And this is why there is misinterpretation of this passage is that people are afraid of Peter being expendable. That would mean this is all very serious, and that they themselves have to pay attention to doctrine and morality themselves. That’s what people don’t want to see. They run away by saying it means that Peter can say whatever the hell he wants and heaven will have to kowtow to him. Instead, Peter risks life and limb pronouncing infallibly. Almost no popes have done this. The Orthodox and others shouldn’t be envious of infallibility. Not at all.
The bit about loosing is exactly the same, verbatim:
- Matthew 16:19b — “Whatever you may loose at any given time (second person singular subjunctive aorist active) upon the earth will (third person singular indicative future middle) already have been made to be perfectly standing in that way (nominative neuter singular participle perfect passive) in the heavens.”
Let’s review Matthew 18:18 in utterly pedantic translation, as this is where it gets really interesting as to whether all the baptized are infallible or not:
- Matthew 18:18a — “Whatever ye may bind at any given time (second person plural subjunctive aorist active) upon the earth will (third person singular indicative future middle) already have been made to be things perfectly standing in that way (nominative neuter singular participle perfect passive) in heaven.”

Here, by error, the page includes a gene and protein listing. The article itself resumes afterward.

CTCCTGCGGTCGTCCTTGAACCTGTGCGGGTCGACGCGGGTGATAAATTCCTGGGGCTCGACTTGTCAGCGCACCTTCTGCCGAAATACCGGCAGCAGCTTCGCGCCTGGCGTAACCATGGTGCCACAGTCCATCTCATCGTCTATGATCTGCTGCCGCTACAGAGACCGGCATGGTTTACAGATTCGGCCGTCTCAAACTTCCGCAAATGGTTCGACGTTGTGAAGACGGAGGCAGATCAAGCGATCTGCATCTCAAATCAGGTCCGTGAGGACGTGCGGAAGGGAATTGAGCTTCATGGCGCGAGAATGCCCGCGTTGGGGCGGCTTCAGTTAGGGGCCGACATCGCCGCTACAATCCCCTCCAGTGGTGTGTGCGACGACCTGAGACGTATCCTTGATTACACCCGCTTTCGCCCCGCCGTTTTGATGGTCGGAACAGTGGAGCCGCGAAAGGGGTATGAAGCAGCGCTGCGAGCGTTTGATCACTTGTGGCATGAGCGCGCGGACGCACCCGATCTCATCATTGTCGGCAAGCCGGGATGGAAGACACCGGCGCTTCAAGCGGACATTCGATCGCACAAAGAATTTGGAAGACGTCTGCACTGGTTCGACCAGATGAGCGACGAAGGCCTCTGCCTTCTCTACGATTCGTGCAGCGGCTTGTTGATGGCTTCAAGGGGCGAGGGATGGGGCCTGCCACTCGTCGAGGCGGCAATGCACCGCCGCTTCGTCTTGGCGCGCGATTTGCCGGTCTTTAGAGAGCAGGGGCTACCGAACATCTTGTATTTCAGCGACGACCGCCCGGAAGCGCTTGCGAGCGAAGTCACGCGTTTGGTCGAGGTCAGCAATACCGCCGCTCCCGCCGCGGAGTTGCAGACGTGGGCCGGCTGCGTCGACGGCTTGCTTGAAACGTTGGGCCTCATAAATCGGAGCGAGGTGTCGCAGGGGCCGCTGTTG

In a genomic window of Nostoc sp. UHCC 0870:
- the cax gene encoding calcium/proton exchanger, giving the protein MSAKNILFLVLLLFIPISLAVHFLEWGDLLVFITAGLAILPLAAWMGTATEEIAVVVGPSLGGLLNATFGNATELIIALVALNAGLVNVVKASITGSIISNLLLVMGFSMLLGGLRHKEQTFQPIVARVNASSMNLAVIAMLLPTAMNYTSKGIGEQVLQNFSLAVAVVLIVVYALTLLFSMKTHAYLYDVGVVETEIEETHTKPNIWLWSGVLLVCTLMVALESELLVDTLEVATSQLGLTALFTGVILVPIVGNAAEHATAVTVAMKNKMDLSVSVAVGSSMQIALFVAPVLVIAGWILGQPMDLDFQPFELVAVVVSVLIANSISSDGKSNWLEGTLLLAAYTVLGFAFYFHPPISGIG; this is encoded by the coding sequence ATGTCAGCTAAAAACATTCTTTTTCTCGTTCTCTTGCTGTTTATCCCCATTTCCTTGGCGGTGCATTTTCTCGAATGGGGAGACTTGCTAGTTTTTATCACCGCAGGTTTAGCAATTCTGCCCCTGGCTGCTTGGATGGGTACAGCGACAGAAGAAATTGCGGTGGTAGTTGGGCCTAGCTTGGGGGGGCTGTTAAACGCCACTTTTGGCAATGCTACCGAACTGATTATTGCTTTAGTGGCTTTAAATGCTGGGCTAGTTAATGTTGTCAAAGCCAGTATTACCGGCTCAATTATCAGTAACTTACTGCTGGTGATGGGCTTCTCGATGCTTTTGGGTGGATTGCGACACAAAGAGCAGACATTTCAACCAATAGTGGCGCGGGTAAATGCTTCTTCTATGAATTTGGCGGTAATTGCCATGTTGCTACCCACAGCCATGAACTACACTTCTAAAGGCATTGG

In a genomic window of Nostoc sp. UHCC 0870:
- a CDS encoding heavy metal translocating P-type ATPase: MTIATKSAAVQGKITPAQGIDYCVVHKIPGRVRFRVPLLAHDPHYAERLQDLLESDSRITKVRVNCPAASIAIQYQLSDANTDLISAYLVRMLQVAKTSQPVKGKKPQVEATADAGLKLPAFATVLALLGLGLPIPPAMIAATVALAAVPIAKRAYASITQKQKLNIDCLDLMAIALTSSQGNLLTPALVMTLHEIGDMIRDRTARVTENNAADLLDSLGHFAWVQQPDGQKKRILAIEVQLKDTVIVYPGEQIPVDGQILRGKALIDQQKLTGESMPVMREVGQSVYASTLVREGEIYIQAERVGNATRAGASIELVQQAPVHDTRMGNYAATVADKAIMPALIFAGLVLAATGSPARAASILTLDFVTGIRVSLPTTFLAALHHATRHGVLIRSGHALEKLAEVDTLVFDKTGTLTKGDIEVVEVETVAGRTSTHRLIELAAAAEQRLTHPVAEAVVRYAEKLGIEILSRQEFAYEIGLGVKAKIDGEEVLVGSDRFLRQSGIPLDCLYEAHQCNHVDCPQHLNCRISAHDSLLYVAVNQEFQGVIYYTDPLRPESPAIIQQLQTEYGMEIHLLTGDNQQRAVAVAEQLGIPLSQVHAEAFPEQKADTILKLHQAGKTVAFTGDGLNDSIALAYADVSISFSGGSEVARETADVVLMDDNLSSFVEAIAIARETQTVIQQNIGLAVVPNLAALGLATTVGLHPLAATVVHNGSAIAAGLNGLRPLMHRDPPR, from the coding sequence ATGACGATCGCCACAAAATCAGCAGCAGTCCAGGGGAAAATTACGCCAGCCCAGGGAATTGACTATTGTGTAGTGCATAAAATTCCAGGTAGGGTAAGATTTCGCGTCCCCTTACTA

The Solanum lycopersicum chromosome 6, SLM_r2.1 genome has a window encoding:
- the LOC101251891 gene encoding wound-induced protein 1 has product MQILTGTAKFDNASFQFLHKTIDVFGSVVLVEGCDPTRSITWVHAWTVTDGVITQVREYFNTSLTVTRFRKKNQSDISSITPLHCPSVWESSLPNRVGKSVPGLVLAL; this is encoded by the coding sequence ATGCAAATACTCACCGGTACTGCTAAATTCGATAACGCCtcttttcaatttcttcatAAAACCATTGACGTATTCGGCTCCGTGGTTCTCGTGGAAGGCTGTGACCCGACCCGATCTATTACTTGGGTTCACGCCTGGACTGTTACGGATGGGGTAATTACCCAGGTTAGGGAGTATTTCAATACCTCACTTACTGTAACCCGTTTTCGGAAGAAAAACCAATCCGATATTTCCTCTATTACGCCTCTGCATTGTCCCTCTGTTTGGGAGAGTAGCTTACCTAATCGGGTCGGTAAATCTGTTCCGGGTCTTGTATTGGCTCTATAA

- Matthew 18:18b — “Whatever ye may loose at any given time (second person plural subjunctive aorist active) upon the earth will (third person singular indicative future middle) already have been made to be things perfectly standing in that way (nominative neuter singular participle perfect passive) in heaven.”
There are some differences besides the plural heavens and singular heaven. Matthew 18:18 is addressed also to the laity about any number of things that may be under dispute. But the verbs and their meanings are exactly the same. The important thing to notice is that the context does not grant any infallibility for this other crowd, that is, for anyone except Peter (and his successors). Let’s see how:
Firstly, in Matthew 16:19, where Peter alone among the Apostles is addressed, only Peter is given the keys of the Kingdom of the Heavens. There is no reference at all to such keys for anyone else in Matthew 18:18. That they have the same access to the understanding of the faith as does Peter is contingent for them in agreeing with Peter, for, as we see in context, the process of a dispute will bring them right back to the Church for a decision of Peter. They are not infallible, he is. If they rebel they are ipso facto no longer Catholic. This is what people also forget in this equation, that we are all of us also expendable if we so choose. Peter was certainly judged by the Lord right quick: